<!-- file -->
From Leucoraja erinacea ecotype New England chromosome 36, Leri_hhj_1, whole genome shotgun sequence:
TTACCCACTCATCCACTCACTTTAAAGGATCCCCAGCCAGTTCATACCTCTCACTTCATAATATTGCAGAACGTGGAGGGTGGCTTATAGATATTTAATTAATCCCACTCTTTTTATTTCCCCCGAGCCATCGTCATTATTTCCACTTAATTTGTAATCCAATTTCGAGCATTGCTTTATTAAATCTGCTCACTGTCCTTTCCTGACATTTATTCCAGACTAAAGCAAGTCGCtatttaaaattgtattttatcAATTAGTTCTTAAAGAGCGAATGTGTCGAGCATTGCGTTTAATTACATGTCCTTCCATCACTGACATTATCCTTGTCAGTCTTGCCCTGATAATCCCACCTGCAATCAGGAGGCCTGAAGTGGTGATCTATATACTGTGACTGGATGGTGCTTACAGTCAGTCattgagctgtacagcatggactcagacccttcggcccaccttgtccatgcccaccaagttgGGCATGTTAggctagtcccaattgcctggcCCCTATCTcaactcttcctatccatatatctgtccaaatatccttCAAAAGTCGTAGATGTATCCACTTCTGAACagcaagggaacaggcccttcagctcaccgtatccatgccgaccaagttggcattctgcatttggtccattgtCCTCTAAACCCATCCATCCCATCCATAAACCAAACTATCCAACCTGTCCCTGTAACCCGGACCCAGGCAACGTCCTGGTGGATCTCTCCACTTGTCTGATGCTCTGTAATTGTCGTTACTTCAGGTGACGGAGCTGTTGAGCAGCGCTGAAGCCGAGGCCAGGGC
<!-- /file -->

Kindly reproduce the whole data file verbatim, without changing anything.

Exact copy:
From Leucoraja erinacea ecotype New England chromosome 36, Leri_hhj_1, whole genome shotgun sequence:
TTACCCACTCATCCACTCACTTTAAAGGATCCCCAGCCAGTTCATACCTCTCACTTCATAATATTGCAGAACGTGGAGGGTGGCTTATAGATATTTAATTAATCCCACTCTTTTTATTTCCCCCGAGCCATCGTCATTATTTCCACTTAATTTGTAATCCAATTTCGAGCATTGCTTTATTAAATCTGCTCACTGTCCTTTCCTGACATTTATTCCAGACTAAAGCAAGTCGCtatttaaaattgtattttatcAATTAGTTCTTAAAGAGCGAATGTGTCGAGCATTGCGTTTAATTACATGTCCTTCCATCACTGACATTATCCTTGTCAGTCTTGCCCTGATAATCCCACCTGCAATCAGGAGGCCTGAAGTGGTGATCTATATACTGTGACTGGATGGTGCTTACAGTCAGTCattgagctgtacagcatggactcagacccttcggcccaccttgtccatgcccaccaagttgGGCATGTTAggctagtcccaattgcctggcCCCTATCTcaactcttcctatccatatatctgtccaaatatccttCAAAAGTCGTAGATGTATCCACTTCTGAACagcaagggaacaggcccttcagctcaccgtatccatgccgaccaagttggcattctgcatttggtccattgtCCTCTAAACCCATCCATCCCATCCATAAACCAAACTATCCAACCTGTCCCTGTAACCCGGACCCAGGCAACGTCCTGGTGGATCTCTCCACTTGTCTGATGCTCTGTAATTGTCGTTACTTCAGGTGACGGAGCTGTTGAGCAGCGCTGAAGCCGAGGCCAGGGC